Can using a recognition program strategically impact an organization’s bottom line? Absolutely. The issue, however, is that many companies are unsure as to how to actually determine quantitative results of an increase in the engagement of their employees.
Employee engagement is impacted by a number of intangible factors, including, but not limited to:
- whether top management believes in and supports a culture of recognition and engagement—not to mention how they run the company otherwise
- the quality of the organization’s line managers
- how much autonomy employees are given to do their jobs according to their skill sets
- transparency of communication from the top down and vice-versa
- the company culture and the types of people it hires
- how well the company and industry are doing financially
Companies with high levels of employee engagement are, on the whole, far more successful than companies with disengaged employees. The question, then, is how does a company actually attribute the engagement levels of its employees to business and revenue?
Profit or Loss
A Gallup study found those companies having high levels of engagement were 21% more profitable than companies less engaged. In addition, MIT’s Sloane Review reported that more engaged organizations have a higher growth in profits (10-15%) than less engaged organizations (less than 1%). For example, one WorkStride customer, a financial organization, found that each point of engagement in its annual employee survey equated to over $25K in value per employee—not chump change for any organization with thousands of employees!
Studies show that employees who are not recognized regularly are up to three times as likely to quit their jobs in the upcoming year. What does that mean for an organization? First, it costs, on average, 20% of a single employee’s salary to replace them. And that’s just for the one employee! For a general sense of how much turnover is costing your organization, just do the math:
x (Number of Employees x Annual Percent Turnover)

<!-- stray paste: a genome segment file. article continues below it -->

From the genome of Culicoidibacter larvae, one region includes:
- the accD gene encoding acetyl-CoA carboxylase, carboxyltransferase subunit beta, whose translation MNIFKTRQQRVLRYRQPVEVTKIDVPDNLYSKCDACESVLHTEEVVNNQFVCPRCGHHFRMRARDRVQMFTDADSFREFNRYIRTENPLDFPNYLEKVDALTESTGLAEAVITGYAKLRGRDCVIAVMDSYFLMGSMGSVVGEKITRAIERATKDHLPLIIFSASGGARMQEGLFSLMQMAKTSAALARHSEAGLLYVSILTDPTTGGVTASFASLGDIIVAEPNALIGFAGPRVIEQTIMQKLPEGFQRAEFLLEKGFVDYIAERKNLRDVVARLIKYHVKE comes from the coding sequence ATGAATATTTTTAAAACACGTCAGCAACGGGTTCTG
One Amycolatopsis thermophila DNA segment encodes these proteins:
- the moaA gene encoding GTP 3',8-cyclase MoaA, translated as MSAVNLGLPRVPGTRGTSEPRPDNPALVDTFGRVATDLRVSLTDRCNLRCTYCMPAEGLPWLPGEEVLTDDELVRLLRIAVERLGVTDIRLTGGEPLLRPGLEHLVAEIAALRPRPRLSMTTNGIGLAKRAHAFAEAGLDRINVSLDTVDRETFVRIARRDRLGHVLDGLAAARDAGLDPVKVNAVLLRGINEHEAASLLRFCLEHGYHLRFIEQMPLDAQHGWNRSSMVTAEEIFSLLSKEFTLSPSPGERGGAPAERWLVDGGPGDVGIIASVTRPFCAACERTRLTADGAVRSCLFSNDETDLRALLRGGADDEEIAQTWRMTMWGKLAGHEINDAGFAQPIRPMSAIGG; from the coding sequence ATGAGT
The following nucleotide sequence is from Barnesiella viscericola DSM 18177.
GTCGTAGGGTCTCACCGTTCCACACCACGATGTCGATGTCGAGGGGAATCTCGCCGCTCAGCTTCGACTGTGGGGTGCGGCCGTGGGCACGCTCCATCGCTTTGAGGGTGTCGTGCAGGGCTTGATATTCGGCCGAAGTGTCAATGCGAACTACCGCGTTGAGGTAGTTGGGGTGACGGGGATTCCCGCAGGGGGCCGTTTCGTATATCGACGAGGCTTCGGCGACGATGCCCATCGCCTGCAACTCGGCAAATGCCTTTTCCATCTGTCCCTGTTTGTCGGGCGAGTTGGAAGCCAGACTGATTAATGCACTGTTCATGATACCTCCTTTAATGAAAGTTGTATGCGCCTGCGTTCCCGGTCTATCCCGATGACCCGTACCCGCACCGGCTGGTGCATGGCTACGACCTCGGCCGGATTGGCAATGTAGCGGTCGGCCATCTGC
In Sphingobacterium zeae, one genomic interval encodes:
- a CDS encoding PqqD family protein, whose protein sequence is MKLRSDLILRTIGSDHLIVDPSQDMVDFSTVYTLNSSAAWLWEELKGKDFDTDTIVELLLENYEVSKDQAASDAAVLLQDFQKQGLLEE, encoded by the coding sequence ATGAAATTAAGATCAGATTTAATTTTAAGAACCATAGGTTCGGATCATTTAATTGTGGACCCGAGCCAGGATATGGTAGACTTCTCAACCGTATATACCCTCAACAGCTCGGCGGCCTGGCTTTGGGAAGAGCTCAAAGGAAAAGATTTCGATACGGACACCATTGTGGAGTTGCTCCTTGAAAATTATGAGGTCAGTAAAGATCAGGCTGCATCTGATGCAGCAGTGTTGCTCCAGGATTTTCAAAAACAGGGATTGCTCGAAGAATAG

= Annual Cost of Turnover for the Organization
Formula compliments of HuffingtonPost
Gallup reports that only 33% of the American workforce is engaged, while The Engagement Institute says that disengaged employees cost organizations up to $550B annually. Gallup also notes that those organizations with highly-engaged employees are 21% more productive than those with lower levels of engagement, while seeing a 41% reduction in absenteeism, 48% fewer safety incidents, and 41% fewer quality incidents or defects.
According to Gallup, business units that incorporate engagement tactics into their daily routines outperform other teams by 10% in customer service. Customer satisfaction is directly linked to financial performance, and engaged employees are directly linked to customer satisfaction—thus engaged employees indirectly impact financial performance.
Increased engagement influences patient satisfaction as well. One WorkStride client’s overall ranking in the Centers for Medicare & Medicaid Services (CMS) survey of patient satisfaction jumped from about average to among the top 8% of the roughly 4,600 hospitals included in the overall survey.
In a nutshell, engaged employees are more excited and inspired at work, which increases productivity, which improves customer service, which ultimately impacts the bottom line on a grand scale. Investing in an employee recognition program can go a long way to improving engagement levels at your organization.